Morgan Stanley have poo pooed HTC's aspirations to boost its smartphone sales with the launch of new handsets sporting the Windows Phone 8 operating system. On Friday Jason Mackenzie, HTC's president of sales and marketing, spoke to Reuters and said “Our plan is to go big on Windows 8”. However in tomorrow’s Taipei Times Jasmine Lu of Morgan Stanley says that “…we think it will be difficult for HTC to regain share quickly aided by Windows 8-based smartphones, given less differentiation, except pricing.”
Taiwan based HTC currently makes most of its money from Android based handsets, though it has dabbled in Windows Phone before. HTC’s Jason Mackenzie said that other smartphone makers who also produce Android devices “haven't typically given their A plus designs to Windows phones.” He explained that “They've been designating those to Android”. However he added cautiously, that while seeking a more balanced portfolio of Android and WP8 devices the company would not “dial back on Android”.
HTC really does need to do something to pick itself up as evidenced by the Q2 results showing profits falling by more than half and a Q3 projection of a decline in revenue by about 23 per cent. Mr Mackenzie said to Reuters that, in his opinion, the solution is being “more bold”.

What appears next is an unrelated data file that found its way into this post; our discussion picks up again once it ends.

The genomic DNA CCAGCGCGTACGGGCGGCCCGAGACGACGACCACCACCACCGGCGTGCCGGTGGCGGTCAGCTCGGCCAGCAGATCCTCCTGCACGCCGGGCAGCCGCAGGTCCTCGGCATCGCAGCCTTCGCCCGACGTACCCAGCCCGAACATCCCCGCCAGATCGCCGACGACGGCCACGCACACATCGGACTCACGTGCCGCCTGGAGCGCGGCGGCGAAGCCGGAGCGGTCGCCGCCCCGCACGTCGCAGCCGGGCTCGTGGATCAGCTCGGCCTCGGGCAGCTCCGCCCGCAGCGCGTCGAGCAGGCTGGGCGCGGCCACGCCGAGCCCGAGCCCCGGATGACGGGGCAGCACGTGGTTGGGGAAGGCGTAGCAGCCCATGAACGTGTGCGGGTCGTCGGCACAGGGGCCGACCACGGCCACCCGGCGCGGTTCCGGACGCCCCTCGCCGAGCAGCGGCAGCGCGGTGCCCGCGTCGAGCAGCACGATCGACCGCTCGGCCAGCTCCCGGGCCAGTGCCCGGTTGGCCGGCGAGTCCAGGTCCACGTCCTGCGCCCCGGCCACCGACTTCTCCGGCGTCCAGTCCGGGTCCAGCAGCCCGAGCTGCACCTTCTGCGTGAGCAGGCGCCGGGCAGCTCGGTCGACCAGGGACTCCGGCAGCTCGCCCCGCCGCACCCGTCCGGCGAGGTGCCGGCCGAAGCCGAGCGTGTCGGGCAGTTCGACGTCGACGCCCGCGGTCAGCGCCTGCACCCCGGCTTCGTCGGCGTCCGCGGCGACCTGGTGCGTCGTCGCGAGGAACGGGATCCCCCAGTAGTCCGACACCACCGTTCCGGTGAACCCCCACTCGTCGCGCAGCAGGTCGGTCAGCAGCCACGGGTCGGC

Jasmine Lu of Morgan Stanley, Hong Kong, seems to agree that HTC need to be more bold because at present the only way she sees that it can successfully differentiate is through pricing. In a research note she said “In terms of hardware specifications, we think it will be difficult for HTC to regain share quickly aided by Windows 8-based smartphones given less differentiation except pricing. We think the winning formula has shifted from technology to scale, marketing and branding” according to the Taipei Times.
Looking at projections for 2013 and how the smartphone market will be change, market analysts Gartner forecasts that the Android OS will slide from 60.3 to 57.9 per cent, iOS will increase from 22 to 23.1 per cent and Windows Phone sales will more than double from 3.9 to 10.4 per cent.
Are the first set of HTC Windows Phone 8 devices, pictured above, bold enough? If not they'll just have to be cheaper!